Shoe vs So - What's the difference?

shoe | so |


As a noun shoe

is a protective covering for the foot, with a bottom part composed of thick leather or plastic sole and often a thicker heel, and a softer upper part made of leather or synthetic material shoes generally do not extend above the ankle, as opposed to boots, which do.

As a verb shoe

is to put shoes on one's feet.

As a pronoun so is

this;.

shoe

English

(wikipedia shoe)

Noun

(en-noun) (shoon is archaic or regional)
  • A protective covering for the foot, with a bottom part composed of thick leather or plastic sole and often a thicker heel, and a softer upper part made of leather or synthetic material. Shoes generally do not extend above the ankle, as opposed to boots, which do.
  • Get your shoes on now, or you'll be late for school.
  • A piece of metal designed to be attached to a horse's foot as a means of protection; a horseshoe.
  • Throw the shoe from behind the line, and try to get it to land circling (a ringer) or touching the far stake.
  • A device for holding multiple decks of playing cards, allowing more games to be played by reducing the time between shuffles.
  • Something resembling a shoe in form, position, or function, such as a brake shoe .
  • Remember to turn the rotors when replacing the brake shoes , or they will wear out unevenly.
  • # A band of iron or steel, or a ship of wood, fastened to the bottom of the runner of a sleigh, or any vehicle which slides on the snow.
  • # A drag, or sliding piece of wood or iron, placed under the wheel of a loaded vehicle, to retard its motion in going down a hill.
  • # The part of a railroad car brake which presses upon the wheel to retard its motion.
  • # (architecture) A trough-shaped or spout-shaped member, put at the bottom of the water leader coming from the eaves gutter, so as to throw the water off from the building.
  • # A trough or spout for conveying grain from the hopper to the eye of the millstone.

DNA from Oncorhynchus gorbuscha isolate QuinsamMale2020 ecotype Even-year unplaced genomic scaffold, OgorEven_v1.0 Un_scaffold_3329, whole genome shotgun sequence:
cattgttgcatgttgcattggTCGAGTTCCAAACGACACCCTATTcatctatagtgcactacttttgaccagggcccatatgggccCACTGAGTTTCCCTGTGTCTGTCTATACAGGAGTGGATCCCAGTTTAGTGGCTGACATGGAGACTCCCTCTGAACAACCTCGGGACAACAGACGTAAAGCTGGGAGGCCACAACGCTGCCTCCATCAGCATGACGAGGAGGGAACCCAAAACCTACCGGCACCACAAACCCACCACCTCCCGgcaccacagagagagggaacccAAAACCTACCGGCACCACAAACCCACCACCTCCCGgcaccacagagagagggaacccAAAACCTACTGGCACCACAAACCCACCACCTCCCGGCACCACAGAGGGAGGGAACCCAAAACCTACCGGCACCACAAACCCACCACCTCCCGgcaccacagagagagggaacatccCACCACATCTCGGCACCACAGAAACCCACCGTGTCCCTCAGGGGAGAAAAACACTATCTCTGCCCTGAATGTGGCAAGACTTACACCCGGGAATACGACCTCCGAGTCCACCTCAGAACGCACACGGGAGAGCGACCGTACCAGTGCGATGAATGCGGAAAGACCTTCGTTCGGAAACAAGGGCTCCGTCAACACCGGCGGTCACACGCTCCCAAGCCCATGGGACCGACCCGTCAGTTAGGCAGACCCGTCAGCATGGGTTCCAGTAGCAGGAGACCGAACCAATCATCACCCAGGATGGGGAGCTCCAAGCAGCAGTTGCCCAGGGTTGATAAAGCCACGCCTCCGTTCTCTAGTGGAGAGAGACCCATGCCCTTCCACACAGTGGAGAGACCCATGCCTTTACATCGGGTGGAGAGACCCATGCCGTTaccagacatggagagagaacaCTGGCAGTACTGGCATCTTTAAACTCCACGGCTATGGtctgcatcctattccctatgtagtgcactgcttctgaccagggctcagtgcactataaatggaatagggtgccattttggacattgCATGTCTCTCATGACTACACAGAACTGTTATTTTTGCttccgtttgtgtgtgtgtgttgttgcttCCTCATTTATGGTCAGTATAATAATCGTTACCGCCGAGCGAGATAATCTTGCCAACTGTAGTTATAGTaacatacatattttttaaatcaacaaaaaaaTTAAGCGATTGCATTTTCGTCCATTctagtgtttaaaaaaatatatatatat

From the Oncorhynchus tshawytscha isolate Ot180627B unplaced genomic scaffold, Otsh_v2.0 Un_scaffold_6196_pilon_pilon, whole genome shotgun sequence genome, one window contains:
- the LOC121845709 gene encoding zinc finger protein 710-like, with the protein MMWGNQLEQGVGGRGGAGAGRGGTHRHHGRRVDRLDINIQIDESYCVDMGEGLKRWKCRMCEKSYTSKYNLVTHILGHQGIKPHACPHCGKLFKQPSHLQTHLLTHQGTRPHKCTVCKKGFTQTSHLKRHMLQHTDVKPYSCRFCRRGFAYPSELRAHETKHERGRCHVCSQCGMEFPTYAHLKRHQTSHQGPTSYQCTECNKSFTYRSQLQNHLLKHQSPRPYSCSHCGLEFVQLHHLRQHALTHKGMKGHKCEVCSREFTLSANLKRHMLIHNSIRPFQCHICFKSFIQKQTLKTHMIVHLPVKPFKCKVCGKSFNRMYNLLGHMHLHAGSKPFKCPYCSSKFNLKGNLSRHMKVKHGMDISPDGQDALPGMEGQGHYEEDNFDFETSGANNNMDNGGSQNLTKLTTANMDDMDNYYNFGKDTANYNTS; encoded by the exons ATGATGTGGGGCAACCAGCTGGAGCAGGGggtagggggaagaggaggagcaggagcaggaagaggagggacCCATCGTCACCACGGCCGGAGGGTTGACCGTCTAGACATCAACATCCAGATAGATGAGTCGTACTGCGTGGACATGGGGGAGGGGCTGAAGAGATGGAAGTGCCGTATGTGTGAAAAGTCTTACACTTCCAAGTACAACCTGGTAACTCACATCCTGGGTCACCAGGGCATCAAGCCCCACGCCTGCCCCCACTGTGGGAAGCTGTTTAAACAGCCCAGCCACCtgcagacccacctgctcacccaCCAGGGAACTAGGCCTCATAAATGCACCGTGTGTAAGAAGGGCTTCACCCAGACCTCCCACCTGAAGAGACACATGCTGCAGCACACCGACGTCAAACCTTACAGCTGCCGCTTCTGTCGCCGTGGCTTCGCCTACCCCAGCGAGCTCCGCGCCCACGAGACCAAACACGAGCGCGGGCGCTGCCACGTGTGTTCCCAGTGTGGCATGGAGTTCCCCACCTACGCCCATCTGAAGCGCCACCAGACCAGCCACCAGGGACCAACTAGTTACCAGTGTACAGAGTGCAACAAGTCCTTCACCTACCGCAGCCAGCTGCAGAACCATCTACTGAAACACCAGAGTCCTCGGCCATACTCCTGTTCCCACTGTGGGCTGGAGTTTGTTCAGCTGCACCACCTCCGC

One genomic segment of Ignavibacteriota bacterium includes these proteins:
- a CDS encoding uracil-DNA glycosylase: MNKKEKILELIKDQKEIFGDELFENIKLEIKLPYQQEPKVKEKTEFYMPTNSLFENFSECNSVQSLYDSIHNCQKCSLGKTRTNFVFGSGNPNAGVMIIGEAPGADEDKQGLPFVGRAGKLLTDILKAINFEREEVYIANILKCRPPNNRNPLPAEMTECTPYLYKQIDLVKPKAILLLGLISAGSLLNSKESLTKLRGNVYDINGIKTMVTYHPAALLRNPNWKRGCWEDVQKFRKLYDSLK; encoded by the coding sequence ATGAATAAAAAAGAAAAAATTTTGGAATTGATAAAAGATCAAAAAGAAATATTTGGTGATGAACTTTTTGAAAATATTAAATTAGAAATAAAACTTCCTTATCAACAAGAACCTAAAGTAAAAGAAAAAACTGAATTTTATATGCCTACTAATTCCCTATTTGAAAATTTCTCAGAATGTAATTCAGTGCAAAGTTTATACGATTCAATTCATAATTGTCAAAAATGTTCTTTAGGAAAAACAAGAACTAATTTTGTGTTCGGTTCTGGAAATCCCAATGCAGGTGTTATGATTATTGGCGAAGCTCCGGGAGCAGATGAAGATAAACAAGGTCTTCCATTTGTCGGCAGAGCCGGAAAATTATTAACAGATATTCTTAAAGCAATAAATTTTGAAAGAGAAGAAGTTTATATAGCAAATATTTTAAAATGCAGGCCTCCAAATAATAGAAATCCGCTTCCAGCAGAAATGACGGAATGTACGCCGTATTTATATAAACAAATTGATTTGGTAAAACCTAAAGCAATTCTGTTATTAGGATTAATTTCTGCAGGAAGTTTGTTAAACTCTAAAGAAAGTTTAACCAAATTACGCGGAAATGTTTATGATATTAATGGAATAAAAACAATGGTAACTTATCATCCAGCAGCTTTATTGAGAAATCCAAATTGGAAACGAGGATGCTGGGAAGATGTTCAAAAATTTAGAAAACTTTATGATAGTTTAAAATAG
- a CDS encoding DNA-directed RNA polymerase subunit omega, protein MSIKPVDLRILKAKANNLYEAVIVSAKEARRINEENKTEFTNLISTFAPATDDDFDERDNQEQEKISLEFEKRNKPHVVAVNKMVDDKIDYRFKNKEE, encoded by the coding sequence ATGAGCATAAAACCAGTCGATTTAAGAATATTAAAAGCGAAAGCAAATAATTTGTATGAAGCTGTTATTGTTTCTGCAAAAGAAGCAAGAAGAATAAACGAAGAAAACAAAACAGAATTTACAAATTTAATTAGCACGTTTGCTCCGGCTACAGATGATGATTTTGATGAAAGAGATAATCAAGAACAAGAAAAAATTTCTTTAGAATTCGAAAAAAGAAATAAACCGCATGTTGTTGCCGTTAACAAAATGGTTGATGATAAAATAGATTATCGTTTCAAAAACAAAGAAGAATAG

• # An inclined trough in an ore-crushing mill.
  • # An iron socket or plate to take the thrust of a strut or rafter.
  • # An iron socket to protect the point of a wooden pile.
  • # (engineering) A plate, or notched piece, interposed between a moving part and the stationary part on which it bears, to take the wear and afford means of adjustment; called also slipper and gib.
  • # Part of a current collector on electric trains which provides contact either with a live rail or an overhead wire (fitted to a pantograph in the latter case).
  • Usage notes

    The plural shoon is archaic and no longer in common use.

    Hyponyms

    * moccasin * pump * sandal * slipper * sneaker * stiletto * flip flop * See also

    Derived terms

    {{der3, if the shoe fits , the shoe is on the other foot , shoebeam, shoegear , shoe brush, shoebrush , shoegazing , shoehorn , shoemaker , shoe polish , shoeshine , stand in someone's shoes}}

    See also

    * boot * footwear * slipper

    Verb

  • To put shoes on one's feet.
  • * …men and women clothed and shod for the ascent…'' — , ''The Gospel Delivered in Arès , 26:6, 1995
  • To put horseshoes on a horse.
  • * 1874 — (Thomas Hardy), , chapter XXXII
  • "Old Jimmy Harris only shoed her last week, and I'd swear to his make among ten thousand."
  • To equip an object with a protection against wear.
  • The billiard cue stick was shod in silver.

    so

    English

    (wikipedia so)

    Conjunction

    (English Conjunctions)
  • In order that.
  • With the result that; for that reason; therefore.
  • * , chapter=1
  • , title= Mr. Pratt's Patients, chapter=1 , passage=Thinks I to myself, “Sol, you're run off your course again. This is a rich man's summer ‘cottage’
  • (label) Provided that; on condition that, as long as.
  • * , II.18:
  • As we cal money not onely that which is true and good, but also the false; so it be currant.
  • * (John Milton)
  • Though all the winds of doctrine were let loose play upon the earth, so truth be in the field, we do injuriously, by licensing and prohibiting, to misdoubt her strength.

    Usage notes

    Chiefly in North American use, a comma or pause is often used before the conjunction when used in the sense with the result that''. (A similar meaning can often be achieved by using a semicolon or colon (without the ''so'' ), as for example: ''He drank the poison; he died. )

    Synonyms

    * (in order that) so that, that

    Adverb

    (-)
  • To the (explicitly stated) extent that.
  • * , chapter=1
  • , title= Mr. Pratt's Patients, chapter=1 , passage=Thinks I to myself, “Sol, you're run off your course again. This is a rich man's summer ‘cottage’
  • * 1963 , Mike Hawker, (Ivor Raymonde) (music and lyrics), (Dusty Springfield) (vocalist), (I Only Want to Be with You) (single),
  • Don?t know what it is that makes me love you so , / I only know I never want to let you go.
  • (lb) To the (implied) extent.
  • [= this long]
  • *
  • , title=(The Celebrity), chapter=2 , passage=We drove back to the office with some concern on my part at the prospect of so large a case. Sunning himself on the board steps, I saw for the first time Mr. Farquhar Fenelon Cooke.}}